New Study Categorizes Biomedical Careers
After postdoctoral fellows in biomedical research complete their training, they are prepared to land permanent positions that utilize their unique research skills. While some may choose the traditional academic route, and become tenure-track scientists, many take posts that keep them engaged in science, but not necessarily doing research.
For the first time at the NIH’s National Institute of Environmental Health Sciences (NIEHS), these non-faculty jobs, and the numbers of NIEHS postdocs in them, are broken down in a study that appeared online in the January 15 issue of Nature Biotechnology. The paper discussed a new tool that visualized the kinds of work the former postdocs were doing.
Tammy Collins, Ph.D., corresponding author of the study and director of the NIEHS Office of Fellows' Career Development, says she and her co-authors compiled job titles and career details for more than 900 NIEHS postdocs from the past 15 years. Of the three categories mentioned in the paper — job sector, job type, and job specifics — Collins considers analysis specifically of job types to be a good gauge for assessing employment levels of scientific postdocs.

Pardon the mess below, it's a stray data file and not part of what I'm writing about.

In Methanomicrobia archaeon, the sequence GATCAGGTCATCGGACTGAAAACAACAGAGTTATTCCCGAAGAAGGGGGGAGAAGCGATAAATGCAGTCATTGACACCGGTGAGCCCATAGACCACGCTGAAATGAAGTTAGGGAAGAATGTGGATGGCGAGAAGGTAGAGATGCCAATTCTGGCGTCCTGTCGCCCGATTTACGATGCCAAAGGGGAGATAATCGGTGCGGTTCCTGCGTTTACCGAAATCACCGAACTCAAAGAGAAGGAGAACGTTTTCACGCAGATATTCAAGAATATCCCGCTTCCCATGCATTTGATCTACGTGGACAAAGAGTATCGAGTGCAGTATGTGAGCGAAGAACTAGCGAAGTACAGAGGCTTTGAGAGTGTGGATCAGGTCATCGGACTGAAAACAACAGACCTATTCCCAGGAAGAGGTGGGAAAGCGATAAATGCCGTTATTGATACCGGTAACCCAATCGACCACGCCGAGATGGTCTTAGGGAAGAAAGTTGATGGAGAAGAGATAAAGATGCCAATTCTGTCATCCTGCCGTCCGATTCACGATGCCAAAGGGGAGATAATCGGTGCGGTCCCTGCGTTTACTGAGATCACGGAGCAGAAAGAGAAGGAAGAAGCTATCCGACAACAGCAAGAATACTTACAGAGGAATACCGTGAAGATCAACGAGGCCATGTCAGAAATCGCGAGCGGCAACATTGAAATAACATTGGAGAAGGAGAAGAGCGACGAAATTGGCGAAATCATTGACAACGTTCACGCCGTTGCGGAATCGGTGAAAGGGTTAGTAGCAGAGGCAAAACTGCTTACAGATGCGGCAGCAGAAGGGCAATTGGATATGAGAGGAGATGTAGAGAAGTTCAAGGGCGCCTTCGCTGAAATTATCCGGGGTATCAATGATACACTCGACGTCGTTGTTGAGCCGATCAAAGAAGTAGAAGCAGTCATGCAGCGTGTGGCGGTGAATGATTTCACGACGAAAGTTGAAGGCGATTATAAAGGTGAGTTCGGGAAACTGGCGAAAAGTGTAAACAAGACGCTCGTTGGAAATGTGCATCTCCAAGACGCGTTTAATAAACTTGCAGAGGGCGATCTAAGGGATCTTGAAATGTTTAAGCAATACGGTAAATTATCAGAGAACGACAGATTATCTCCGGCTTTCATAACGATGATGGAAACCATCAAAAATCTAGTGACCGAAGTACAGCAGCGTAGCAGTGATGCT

"It lets us get a handle on whether our Ph.D.s are gainfully employed or becoming underemployed," Collins says. "It helps us understand how these employment levels may be shifting within academia, industry, and government."
One job type that attracted more than a third of NIEHS postdocs was professional staff. Collins said these positions are mainly mid-level posts that offer more independence and allow young scientists to use their research training. In the case of professional staff in academia, the tool permitted her to classify non-faculty, professional staff such as a person working in a technology transfer office or someone involved in disseminating policy.
But, the beauty of the tool is that it distinguishes people in those roles from the approximately 13 percent of scientists in higher level, managerial roles such as director or the nearly three percent working as support staff.
"Lots of individuals had job titles of president, vice president, or director of global operations for example,” Collins says. "And, while support staff constituted the smallest group, these individuals, such as a lab manager or core facilities scientist, are vitally important, because they help researchers perform the work."
Collins hopes this bottom-up approach on the taxonomy of careers will help all NIH institutes and centers speak the same language.
For more information about the tool, see this article from the NIEHS newsletter, the Environmental Factor.
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This page was last updated on Wednesday, May 4, 2022